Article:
But more frequently I find inspiration in books. From time to time, amid all the distressing news and pointed commentary through which we attempt to stimulate ecclesiastical renewal, I like to look at what is new from trusted publishers. Today, I am deliberately avoiding both works of controversy and works of instruction, though both can wonderfully nourish us spiritually by prompting a greater apprehension of the truth. Instead, let me list some new books that speak to our souls more directly.
The lives of the saints are a particularly apt starting point for two important reasons. First, each saint embodies a singular correspondence in his or her own life to that deep inner life of the Church which is Christ. Second, many saints achieve their appropriation of the Church’s inner life precisely by their particular response to the Church’s own weaknesses. But not all hagiography is created equal, so it is good to see Ignatius Press taking pains to bring back into print authors who have already proved they can tell a great story while inspiring their readers. Here are two of the latest new editions:
- Francis X. Talbot, SJ, Jean de Brébeuf, Saint among the Hurons (370pp) (originally published 1949): A Renaissance man in the first half of the twentieth century, Fr. Talbot edited four different Catholic publications, served as a college president, founded organizations devoted to books, poetry, libraries and theater, and wrote (among other things) biographies of two of the great saints who evangelized the Indians in America in the seventeenth century, the other being Isaac Jogues. Missionaries inspire because they do what the vast majority of the Church’s members are unable or unwilling to do, even at home.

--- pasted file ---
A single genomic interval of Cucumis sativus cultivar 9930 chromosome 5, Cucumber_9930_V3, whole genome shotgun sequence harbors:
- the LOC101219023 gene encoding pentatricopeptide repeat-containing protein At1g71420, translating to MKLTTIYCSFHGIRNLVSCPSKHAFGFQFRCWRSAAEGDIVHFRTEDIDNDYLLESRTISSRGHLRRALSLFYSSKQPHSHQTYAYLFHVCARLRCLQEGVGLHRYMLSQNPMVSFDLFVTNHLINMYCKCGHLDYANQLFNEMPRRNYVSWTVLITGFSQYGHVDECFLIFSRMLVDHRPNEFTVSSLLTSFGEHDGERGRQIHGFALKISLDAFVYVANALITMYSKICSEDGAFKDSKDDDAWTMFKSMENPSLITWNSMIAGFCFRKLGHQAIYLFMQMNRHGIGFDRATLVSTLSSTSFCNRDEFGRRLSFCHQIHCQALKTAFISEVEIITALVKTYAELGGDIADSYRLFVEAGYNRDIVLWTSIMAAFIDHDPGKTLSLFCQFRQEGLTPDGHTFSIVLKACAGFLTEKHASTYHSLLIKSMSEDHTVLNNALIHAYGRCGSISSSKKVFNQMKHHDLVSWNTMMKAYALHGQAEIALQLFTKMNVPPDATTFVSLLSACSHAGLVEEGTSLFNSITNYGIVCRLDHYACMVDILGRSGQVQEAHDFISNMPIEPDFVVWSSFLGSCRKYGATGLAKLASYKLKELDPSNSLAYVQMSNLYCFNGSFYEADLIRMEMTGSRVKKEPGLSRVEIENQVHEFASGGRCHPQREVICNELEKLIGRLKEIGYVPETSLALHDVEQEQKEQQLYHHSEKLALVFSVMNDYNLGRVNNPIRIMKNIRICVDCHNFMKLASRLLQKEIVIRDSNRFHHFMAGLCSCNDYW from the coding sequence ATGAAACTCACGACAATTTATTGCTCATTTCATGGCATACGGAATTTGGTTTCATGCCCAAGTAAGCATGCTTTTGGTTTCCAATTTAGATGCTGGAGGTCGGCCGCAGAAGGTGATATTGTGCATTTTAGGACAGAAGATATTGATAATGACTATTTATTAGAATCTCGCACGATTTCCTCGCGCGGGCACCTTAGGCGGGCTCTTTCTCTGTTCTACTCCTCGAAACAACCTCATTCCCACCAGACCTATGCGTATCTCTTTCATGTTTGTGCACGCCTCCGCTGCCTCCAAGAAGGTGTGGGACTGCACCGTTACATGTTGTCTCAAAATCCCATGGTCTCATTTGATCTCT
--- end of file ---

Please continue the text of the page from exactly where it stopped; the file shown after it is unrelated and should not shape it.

- Gerald Muller, CSC, Father Miguel Pro: A Modern Mexican Martyr (155pp) (originally published 1969): You never know what will bring someone to write about a saint who preserved the Faith under conditions somewhat like our own. A Holy Cross Brother, Gerald Muller directed bands in Catholic high schools for nearly thirty years and headed the music department of a Catholic university in Texas for eighteen more. He also wrote over a hundred short biographies for children. This one, for adults, chronicles the life and ministry of a master of disguises who ministered to Catholics under Mexico’s atheist regime in the 1920s. (Oh, and at one time the author taught Mark Harmon, aka Jethro Leroy Gibbs.)